I’m finding it difficult to put into words what I think and feel now.

I say this not as “I told you so”, but to put environmental devastation into some context related to time. Fifty years ago, this farm boy moved to Indianapolis, and was horrified by the thick, noxious clouds of smog pouring out of thousands of cars. And was led to a spiritual vision of a life without owning a car. Though I still needed them, or city buses, occasionally for transportation. But I planned where I lived so I had a walkable environment. Grocery store, laundry and work within walking distance.

Of course, I am not the only one to do so, but vast numbers of people chose the path of the automobile. The path of least resistance, or most convenience.

Indigenous peoples have lived with a fraction of my carbon footprint for thousands of years. That was one of the reasons I wanted to develop relationships with Indigenous peoples. And am blessed that happened.

So, for fifty years I’ve tried all different ways to warn of what we were doing to Mother Earth. As far as I know, I didn’t convince anyone to give up their car. In 2015 I wrote about cars as weapons of mass destruction. Seven years ago, I wrote “now is the time.” The common refrain from all of us warning of what was coming. Every year we would say now is the time.

It is now painfully obvious that we must stop burning fossil fuel now if we are to avoid the extinction of the human race.  We are out of time.  We have to stop using personal transportation now.  We have to lead the movement to embrace mass transit now.  Cars are the seeds of war.  I ask you to join me in rejecting personal automobiles.  I’m not really comfortable being this assertive now, but I regret not being assertive enough thirty years ago.  Now is the time.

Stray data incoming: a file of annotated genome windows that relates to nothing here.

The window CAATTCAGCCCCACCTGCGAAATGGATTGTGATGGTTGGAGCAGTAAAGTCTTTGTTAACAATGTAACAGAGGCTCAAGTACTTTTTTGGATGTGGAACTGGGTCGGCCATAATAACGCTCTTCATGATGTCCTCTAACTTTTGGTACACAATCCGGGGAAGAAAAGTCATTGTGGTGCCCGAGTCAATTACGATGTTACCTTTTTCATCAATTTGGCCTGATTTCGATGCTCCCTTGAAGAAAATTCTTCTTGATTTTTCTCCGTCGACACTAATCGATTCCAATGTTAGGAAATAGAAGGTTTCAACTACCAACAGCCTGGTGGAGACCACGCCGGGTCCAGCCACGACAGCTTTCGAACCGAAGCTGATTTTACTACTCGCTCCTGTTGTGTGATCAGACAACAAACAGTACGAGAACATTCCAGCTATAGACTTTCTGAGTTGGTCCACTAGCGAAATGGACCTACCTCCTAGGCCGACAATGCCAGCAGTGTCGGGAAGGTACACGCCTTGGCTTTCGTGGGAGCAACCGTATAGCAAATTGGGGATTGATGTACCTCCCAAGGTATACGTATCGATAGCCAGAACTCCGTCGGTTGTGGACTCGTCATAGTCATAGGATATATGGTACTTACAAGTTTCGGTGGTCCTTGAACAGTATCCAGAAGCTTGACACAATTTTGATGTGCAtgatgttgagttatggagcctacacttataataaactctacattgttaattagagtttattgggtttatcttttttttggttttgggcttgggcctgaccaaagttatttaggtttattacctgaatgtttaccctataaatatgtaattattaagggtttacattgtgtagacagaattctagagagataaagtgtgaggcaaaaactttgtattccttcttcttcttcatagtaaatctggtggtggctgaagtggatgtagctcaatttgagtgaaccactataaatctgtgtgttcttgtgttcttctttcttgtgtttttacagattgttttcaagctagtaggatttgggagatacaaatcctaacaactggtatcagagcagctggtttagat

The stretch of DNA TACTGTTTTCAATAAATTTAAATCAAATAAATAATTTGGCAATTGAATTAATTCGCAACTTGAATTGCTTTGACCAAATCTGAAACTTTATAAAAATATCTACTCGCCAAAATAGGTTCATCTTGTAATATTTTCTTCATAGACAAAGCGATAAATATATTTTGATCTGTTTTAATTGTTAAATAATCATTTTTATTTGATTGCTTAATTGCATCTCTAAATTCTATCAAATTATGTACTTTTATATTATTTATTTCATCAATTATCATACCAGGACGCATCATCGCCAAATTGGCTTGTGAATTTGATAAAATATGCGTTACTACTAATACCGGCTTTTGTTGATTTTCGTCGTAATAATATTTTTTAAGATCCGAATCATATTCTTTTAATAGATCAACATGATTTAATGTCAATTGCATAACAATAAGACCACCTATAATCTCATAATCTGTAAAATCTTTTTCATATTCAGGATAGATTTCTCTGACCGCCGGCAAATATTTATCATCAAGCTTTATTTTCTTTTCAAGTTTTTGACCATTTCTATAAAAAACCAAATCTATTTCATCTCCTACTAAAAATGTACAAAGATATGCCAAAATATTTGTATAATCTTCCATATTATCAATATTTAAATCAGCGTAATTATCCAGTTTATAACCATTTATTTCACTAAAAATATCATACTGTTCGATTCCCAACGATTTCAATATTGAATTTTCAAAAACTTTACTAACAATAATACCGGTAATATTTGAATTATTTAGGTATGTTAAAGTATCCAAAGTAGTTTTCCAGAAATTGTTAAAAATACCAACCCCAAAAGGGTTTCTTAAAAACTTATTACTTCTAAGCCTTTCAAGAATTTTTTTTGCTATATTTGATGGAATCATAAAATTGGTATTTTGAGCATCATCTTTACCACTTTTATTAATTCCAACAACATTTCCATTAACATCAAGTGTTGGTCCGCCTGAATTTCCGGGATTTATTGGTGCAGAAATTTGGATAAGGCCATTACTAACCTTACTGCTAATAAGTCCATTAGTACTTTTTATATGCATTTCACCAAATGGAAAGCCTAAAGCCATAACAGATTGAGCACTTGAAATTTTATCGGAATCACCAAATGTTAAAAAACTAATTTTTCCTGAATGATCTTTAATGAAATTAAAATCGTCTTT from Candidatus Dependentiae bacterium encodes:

Cars as weapons of mass destruction, Jeff Kisling, 9/13/2015

It was easy for people to ignore what we were doing to Mother Earth because so much of the damage was invisible or occurring slowly. Catalytic converters covered up auto emissions. Carbon dioxide and methane are invisible gases. Air temperatures were increasing gradually and helped by the oceans absorbing so much of the heat.

But the signs began to be visible. Polar bears on tiny pieces of ice. Mountain snows disappearing. Islands being covered by rising waters. Water levels of lakes and rivers falling dramatically. Forests burning, frequent, wild storms.

But this summer we can no longer hide from the earth on fire.

Those of us who paid attention had an idea of what to expect from rising greenhouse gas emissions. The devastation unfolded as we anticipated.

But we are in new territory now. I think we have all been caught by surprise at the pervasive and prolonged record-breaking air temperatures. These will likely trigger tipping points, like unthawing methane deposits in the oceans, which would cause a rapid escalation of air temperatures.

Who knows what will happen now? People assume the heat will relent. But will it?

 It took me almost a year to figure out, first, what ailed me and then to develop a remedy for it. I was, it turned out, like the miners’ canary, among the early victims of an emerging virus, the one that causes eco-despair. Unlike the canary I was still walking and talking, though my spirit had a hard time getting out of bed. The first symptom was a growing awareness that our way of life had put us on a high-speed train headed for a nasty ecological crash. Then came the question that felled me: was there any reason to hope that we would be able to change course in time to avoid it, or at least to slow the train enough to minimize the damage?

I feared the answer was no. The train was propelled by a hyper-consumption lifestyle that we equated with progress and success for us as both individuals and as a species. We were addicted to it. I didn’t think enough people could be convinced to quit or quit aspiring to it. In developed countries it would mean giving up too many conveniences that we considered our birthright. Like cars and air conditioning and ever-increasing supplies of electricity and running water, both cold and hot. In the developing ones it would mean letting go of the dream of attaining that lifestyle.

A case of eco-despair by A.J. Chopra

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